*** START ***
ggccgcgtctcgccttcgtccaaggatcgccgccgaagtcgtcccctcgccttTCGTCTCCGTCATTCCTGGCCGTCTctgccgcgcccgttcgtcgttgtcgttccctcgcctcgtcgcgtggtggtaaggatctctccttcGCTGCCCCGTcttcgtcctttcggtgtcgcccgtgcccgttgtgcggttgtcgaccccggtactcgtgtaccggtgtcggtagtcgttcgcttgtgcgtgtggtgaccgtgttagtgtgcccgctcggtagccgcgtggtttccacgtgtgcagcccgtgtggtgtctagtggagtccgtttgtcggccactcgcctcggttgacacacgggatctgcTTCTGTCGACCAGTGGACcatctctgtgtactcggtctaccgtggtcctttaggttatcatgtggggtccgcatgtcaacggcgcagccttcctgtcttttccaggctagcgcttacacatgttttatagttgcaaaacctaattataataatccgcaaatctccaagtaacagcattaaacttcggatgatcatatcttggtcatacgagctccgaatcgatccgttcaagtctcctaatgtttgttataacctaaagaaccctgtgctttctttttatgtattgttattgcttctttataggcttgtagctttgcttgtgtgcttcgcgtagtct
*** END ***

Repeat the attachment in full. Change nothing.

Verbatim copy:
ggccgcgtctcgccttcgtccaaggatcgccgccgaagtcgtcccctcgccttTCGTCTCCGTCATTCCTGGCCGTCTctgccgcgcccgttcgtcgttgtcgttccctcgcctcgtcgcgtggtggtaaggatctctccttcGCTGCCCCGTcttcgtcctttcggtgtcgcccgtgcccgttgtgcggttgtcgaccccggtactcgtgtaccggtgtcggtagtcgttcgcttgtgcgtgtggtgaccgtgttagtgtgcccgctcggtagccgcgtggtttccacgtgtgcagcccgtgtggtgtctagtggagtccgtttgtcggccactcgcctcggttgacacacgggatctgcTTCTGTCGACCAGTGGACcatctctgtgtactcggtctaccgtggtcctttaggttatcatgtggggtccgcatgtcaacggcgcagccttcctgtcttttccaggctagcgcttacacatgttttatagttgcaaaacctaattataataatccgcaaatctccaagtaacagcattaaacttcggatgatcatatcttggtcatacgagctccgaatcgatccgttcaagtctcctaatgtttgttataacctaaagaaccctgtgctttctttttatgtattgttattgcttctttataggcttgtagctttgcttgtgtgcttcgcgtagtct